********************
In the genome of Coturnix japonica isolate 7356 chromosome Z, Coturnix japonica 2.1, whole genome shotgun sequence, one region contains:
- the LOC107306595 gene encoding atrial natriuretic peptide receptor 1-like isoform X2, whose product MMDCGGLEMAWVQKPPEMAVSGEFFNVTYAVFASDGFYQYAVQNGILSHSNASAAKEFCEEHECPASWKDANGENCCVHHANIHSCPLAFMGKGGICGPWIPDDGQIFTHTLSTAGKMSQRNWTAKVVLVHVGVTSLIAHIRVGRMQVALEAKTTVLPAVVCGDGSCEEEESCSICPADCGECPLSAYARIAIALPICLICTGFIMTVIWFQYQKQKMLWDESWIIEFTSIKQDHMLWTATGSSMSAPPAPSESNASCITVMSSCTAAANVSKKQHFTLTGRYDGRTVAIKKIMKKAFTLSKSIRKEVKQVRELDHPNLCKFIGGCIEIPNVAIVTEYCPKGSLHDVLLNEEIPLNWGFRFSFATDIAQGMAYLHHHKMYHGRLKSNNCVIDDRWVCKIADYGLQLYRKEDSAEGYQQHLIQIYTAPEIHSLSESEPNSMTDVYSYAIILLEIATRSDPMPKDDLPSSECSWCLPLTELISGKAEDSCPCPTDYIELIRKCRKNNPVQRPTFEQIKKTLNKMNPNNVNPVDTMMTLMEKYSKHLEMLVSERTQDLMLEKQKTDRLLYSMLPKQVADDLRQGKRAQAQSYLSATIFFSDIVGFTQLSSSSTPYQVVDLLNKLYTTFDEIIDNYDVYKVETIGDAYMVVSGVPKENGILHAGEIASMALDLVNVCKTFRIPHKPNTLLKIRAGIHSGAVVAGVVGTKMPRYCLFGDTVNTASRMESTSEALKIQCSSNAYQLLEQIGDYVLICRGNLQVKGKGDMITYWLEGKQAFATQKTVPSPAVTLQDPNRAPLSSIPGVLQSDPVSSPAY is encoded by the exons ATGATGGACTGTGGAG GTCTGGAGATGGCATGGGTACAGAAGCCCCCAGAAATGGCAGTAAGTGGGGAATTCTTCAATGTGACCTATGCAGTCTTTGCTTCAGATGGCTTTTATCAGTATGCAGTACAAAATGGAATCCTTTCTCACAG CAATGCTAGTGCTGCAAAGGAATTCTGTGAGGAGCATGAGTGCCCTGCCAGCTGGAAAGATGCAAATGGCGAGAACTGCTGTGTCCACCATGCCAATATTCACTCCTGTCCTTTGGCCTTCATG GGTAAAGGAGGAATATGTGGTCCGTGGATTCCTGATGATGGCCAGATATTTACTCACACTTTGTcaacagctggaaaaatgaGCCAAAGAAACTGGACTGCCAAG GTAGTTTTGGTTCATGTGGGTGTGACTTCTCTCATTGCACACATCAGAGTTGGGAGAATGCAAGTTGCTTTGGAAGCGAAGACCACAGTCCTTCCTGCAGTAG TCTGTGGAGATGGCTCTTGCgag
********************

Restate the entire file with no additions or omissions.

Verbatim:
In the genome of Coturnix japonica isolate 7356 chromosome Z, Coturnix japonica 2.1, whole genome shotgun sequence, one region contains:
- the LOC107306595 gene encoding atrial natriuretic peptide receptor 1-like isoform X2, whose product MMDCGGLEMAWVQKPPEMAVSGEFFNVTYAVFASDGFYQYAVQNGILSHSNASAAKEFCEEHECPASWKDANGENCCVHHANIHSCPLAFMGKGGICGPWIPDDGQIFTHTLSTAGKMSQRNWTAKVVLVHVGVTSLIAHIRVGRMQVALEAKTTVLPAVVCGDGSCEEEESCSICPADCGECPLSAYARIAIALPICLICTGFIMTVIWFQYQKQKMLWDESWIIEFTSIKQDHMLWTATGSSMSAPPAPSESNASCITVMSSCTAAANVSKKQHFTLTGRYDGRTVAIKKIMKKAFTLSKSIRKEVKQVRELDHPNLCKFIGGCIEIPNVAIVTEYCPKGSLHDVLLNEEIPLNWGFRFSFATDIAQGMAYLHHHKMYHGRLKSNNCVIDDRWVCKIADYGLQLYRKEDSAEGYQQHLIQIYTAPEIHSLSESEPNSMTDVYSYAIILLEIATRSDPMPKDDLPSSECSWCLPLTELISGKAEDSCPCPTDYIELIRKCRKNNPVQRPTFEQIKKTLNKMNPNNVNPVDTMMTLMEKYSKHLEMLVSERTQDLMLEKQKTDRLLYSMLPKQVADDLRQGKRAQAQSYLSATIFFSDIVGFTQLSSSSTPYQVVDLLNKLYTTFDEIIDNYDVYKVETIGDAYMVVSGVPKENGILHAGEIASMALDLVNVCKTFRIPHKPNTLLKIRAGIHSGAVVAGVVGTKMPRYCLFGDTVNTASRMESTSEALKIQCSSNAYQLLEQIGDYVLICRGNLQVKGKGDMITYWLEGKQAFATQKTVPSPAVTLQDPNRAPLSSIPGVLQSDPVSSPAY is encoded by the exons ATGATGGACTGTGGAG GTCTGGAGATGGCATGGGTACAGAAGCCCCCAGAAATGGCAGTAAGTGGGGAATTCTTCAATGTGACCTATGCAGTCTTTGCTTCAGATGGCTTTTATCAGTATGCAGTACAAAATGGAATCCTTTCTCACAG CAATGCTAGTGCTGCAAAGGAATTCTGTGAGGAGCATGAGTGCCCTGCCAGCTGGAAAGATGCAAATGGCGAGAACTGCTGTGTCCACCATGCCAATATTCACTCCTGTCCTTTGGCCTTCATG GGTAAAGGAGGAATATGTGGTCCGTGGATTCCTGATGATGGCCAGATATTTACTCACACTTTGTcaacagctggaaaaatgaGCCAAAGAAACTGGACTGCCAAG GTAGTTTTGGTTCATGTGGGTGTGACTTCTCTCATTGCACACATCAGAGTTGGGAGAATGCAAGTTGCTTTGGAAGCGAAGACCACAGTCCTTCCTGCAGTAG TCTGTGGAGATGGCTCTTGCgag